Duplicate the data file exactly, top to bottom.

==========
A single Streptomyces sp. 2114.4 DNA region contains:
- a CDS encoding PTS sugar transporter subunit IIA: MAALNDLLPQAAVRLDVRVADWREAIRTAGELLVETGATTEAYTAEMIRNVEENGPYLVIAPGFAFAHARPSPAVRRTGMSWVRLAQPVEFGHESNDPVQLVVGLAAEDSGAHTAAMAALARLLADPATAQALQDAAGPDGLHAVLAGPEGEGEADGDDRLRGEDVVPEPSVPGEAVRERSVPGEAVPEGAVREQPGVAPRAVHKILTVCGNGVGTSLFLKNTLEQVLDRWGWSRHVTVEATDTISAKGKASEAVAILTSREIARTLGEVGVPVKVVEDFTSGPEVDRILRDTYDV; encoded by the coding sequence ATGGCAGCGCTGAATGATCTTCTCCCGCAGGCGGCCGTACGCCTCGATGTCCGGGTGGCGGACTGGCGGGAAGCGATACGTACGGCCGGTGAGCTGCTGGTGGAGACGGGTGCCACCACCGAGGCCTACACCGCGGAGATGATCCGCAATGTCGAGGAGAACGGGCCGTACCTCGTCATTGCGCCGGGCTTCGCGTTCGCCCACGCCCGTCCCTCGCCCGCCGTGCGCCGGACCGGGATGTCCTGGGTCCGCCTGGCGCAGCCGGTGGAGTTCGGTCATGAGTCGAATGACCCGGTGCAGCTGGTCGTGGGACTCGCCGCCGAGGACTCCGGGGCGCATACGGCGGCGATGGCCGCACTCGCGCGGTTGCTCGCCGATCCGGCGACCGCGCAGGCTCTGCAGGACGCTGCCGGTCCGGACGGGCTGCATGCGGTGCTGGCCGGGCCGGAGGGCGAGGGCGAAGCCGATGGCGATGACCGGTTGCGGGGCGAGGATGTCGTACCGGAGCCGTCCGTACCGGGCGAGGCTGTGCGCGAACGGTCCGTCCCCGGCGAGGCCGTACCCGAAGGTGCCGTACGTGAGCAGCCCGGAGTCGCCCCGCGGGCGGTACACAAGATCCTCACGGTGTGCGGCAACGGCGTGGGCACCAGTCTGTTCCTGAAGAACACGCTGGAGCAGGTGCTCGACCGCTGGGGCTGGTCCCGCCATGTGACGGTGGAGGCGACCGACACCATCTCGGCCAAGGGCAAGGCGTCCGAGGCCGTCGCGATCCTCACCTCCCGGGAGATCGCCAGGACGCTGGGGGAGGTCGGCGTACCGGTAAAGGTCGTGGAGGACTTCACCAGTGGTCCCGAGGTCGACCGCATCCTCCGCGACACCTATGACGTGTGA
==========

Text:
A single Streptomyces sp. 2114.4 DNA region contains:
- a CDS encoding PTS sugar transporter subunit IIA: MAALNDLLPQAAVRLDVRVADWREAIRTAGELLVETGATTEAYTAEMIRNVEENGPYLVIAPGFAFAHARPSPAVRRTGMSWVRLAQPVEFGHESNDPVQLVVGLAAEDSGAHTAAMAALARLLADPATAQALQDAAGPDGLHAVLAGPEGEGEADGDDRLRGEDVVPEPSVPGEAVRERSVPGEAVPEGAVREQPGVAPRAVHKILTVCGNGVGTSLFLKNTLEQVLDRWGWSRHVTVEATDTISAKGKASEAVAILTSREIARTLGEVGVPVKVVEDFTSGPEVDRILRDTYDV; encoded by the coding sequence ATGGCAGCGCTGAATGATCTTCTCCCGCAGGCGGCCGTACGCCTCGATGTCCGGGTGGCGGACTGGCGGGAAGCGATACGTACGGCCGGTGAGCTGCTGGTGGAGACGGGTGCCACCACCGAGGCCTACACCGCGGAGATGATCCGCAATGTCGAGGAGAACGGGCCGTACCTCGTCATTGCGCCGGGCTTCGCGTTCGCCCACGCCCGTCCCTCGCCCGCCGTGCGCCGGACCGGGATGTCCTGGGTCCGCCTGGCGCAGCCGGTGGAGTTCGGTCATGAGTCGAATGACCCGGTGCAGCTGGTCGTGGGACTCGCCGCCGAGGACTCCGGGGCGCATACGGCGGCGATGGCCGCACTCGCGCGGTTGCTCGCCGATCCGGCGACCGCGCAGGCTCTGCAGGACGCTGCCGGTCCGGACGGGCTGCATGCGGTGCTGGCCGGGCCGGAGGGCGAGGGCGAAGCCGATGGCGATGACCGGTTGCGGGGCGAGGATGTCGTACCGGAGCCGTCCGTACCGGGCGAGGCTGTGCGCGAACGGTCCGTCCCCGGCGAGGCCGTACCCGAAGGTGCCGTACGTGAGCAGCCCGGAGTCGCCCCGCGGGCGGTACACAAGATCCTCACGGTGTGCGGCAACGGCGTGGGCACCAGTCTGTTCCTGAAGAACACGCTGGAGCAGGTGCTCGACCGCTGGGGCTGGTCCCGCCATGTGACGGTGGAGGCGACCGACACCATCTCGGCCAAGGGCAAGGCGTCCGAGGCCGTCGCGATCCTCACCTCCCGGGAGATCGCCAGGACGCTGGGGGAGGTCGGCGTACCGGTAAAGGTCGTGGAGGACTTCACCAGTGGTCCCGAGGTCGACCGCATCCTCCGCGACACCTATGACGTGTGA